Studying dimerization of Roco proteins in living cells
|PhD ceremony:||L.M. (Laura) Nederveen-Schippers, PhD|
|When:||April 05, 2022|
|Supervisor:||prof. dr. P.J.M. (Peter) van Haastert|
|Co-supervisor:||prof. dr. A. (Arjan) Kortholt|
|Where:||Academy building RUG|
|Faculty:||Science and Engineering|
This thesis describes the development of a method to measure protein pairing. This is important, among other things, for the protein LRRK2 (pronounced: lark-two) that is involved in Parkinson's Disease (PD). The fundamental insights resulting from this research contribute to the development of drugs that can inhibit or even prevent Parkinson's disease.
In a significant proportion of PD patients, the LRRK2 protein is hyperactive: it carries out a certain chemical reaction too often. Researchers would like to know how this protein activity is regulated and what it depends on so that it can be blocked. Previous experiments with disrupted cells indicated that it is important for protein activity that LRRK2 proteins are attached to each other in pairs ('dimers'). However, this had not yet been studied in living cells. The aim of my research was therefore to measure the pairing of LRRK2 in living cells.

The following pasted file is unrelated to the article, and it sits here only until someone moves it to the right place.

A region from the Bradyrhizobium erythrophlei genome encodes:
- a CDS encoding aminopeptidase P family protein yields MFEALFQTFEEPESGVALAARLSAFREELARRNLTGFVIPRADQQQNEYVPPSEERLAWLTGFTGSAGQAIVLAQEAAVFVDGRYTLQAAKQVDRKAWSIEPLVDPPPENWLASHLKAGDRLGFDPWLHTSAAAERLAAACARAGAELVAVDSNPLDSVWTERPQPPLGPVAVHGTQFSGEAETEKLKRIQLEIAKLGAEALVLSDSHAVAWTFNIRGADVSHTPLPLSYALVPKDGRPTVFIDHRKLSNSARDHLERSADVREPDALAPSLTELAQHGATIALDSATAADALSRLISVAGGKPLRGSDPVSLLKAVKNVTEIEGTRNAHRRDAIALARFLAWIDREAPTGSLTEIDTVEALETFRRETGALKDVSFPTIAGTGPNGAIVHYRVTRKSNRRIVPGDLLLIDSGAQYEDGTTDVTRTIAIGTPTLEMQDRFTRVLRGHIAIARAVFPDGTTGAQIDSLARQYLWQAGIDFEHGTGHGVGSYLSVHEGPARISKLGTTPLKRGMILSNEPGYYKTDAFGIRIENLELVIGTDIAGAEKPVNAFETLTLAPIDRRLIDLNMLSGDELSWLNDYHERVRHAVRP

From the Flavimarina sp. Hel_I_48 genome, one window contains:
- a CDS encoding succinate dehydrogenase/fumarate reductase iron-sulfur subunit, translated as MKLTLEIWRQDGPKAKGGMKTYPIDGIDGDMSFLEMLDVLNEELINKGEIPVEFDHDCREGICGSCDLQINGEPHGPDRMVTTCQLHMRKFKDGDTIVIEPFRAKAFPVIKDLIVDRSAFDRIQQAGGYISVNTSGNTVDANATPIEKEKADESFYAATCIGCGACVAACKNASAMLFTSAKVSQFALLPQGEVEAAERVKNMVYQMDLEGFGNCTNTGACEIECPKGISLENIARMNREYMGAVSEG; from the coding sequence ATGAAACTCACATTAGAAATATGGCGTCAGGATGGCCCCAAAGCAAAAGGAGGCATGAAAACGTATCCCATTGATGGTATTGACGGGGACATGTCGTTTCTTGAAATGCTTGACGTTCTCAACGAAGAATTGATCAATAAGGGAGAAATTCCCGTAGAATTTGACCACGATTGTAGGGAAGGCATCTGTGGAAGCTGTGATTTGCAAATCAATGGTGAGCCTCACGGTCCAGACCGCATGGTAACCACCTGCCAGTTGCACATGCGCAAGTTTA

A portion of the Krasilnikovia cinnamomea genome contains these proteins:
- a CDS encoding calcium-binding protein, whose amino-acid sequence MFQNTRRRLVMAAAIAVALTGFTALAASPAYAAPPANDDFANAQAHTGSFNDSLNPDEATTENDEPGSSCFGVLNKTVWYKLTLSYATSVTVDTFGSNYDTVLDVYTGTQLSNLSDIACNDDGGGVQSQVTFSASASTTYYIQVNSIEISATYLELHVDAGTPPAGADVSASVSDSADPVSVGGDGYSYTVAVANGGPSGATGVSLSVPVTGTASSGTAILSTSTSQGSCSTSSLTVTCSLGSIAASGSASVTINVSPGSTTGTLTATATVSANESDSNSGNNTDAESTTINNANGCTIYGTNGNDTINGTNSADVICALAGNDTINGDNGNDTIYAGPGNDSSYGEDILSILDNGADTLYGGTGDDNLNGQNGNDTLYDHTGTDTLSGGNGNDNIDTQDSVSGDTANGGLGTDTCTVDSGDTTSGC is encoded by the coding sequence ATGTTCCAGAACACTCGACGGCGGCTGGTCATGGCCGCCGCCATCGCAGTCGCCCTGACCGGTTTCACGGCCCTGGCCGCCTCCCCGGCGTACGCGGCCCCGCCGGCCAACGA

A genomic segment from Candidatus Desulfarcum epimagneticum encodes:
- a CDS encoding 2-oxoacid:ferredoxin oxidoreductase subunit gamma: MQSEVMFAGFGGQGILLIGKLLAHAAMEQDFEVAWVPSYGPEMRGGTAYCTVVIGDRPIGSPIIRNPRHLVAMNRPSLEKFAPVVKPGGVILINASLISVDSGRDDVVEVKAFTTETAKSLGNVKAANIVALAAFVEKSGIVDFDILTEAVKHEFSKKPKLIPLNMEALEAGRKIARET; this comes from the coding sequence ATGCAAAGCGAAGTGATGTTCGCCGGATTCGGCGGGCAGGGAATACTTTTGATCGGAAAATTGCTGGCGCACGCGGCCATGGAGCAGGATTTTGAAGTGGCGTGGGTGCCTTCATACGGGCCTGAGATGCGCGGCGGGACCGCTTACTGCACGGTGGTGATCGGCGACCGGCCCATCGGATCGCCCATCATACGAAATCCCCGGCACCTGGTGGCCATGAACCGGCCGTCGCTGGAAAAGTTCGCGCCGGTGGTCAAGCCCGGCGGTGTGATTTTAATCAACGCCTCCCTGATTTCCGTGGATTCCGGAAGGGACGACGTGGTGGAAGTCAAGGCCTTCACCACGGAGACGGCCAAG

Observing protein pairs in their biological context is not easy, however. In my dissertation, I adapted a certain microscope technique, in which the light intensity is calculated that each protein particle (provided with a green label) emits. Protein pairs are twice as bright as single proteins, and so we can now see in living cells (common lab cell lines) that LRRK2 'dimers' are indeed present. The next step is to block pairing with substances and observe this in living cells. Ultimately, Parkinson's drugs can be developed that counteract the LRRK2 hyperactivity and thus potentially halt the death of neurons and disease progression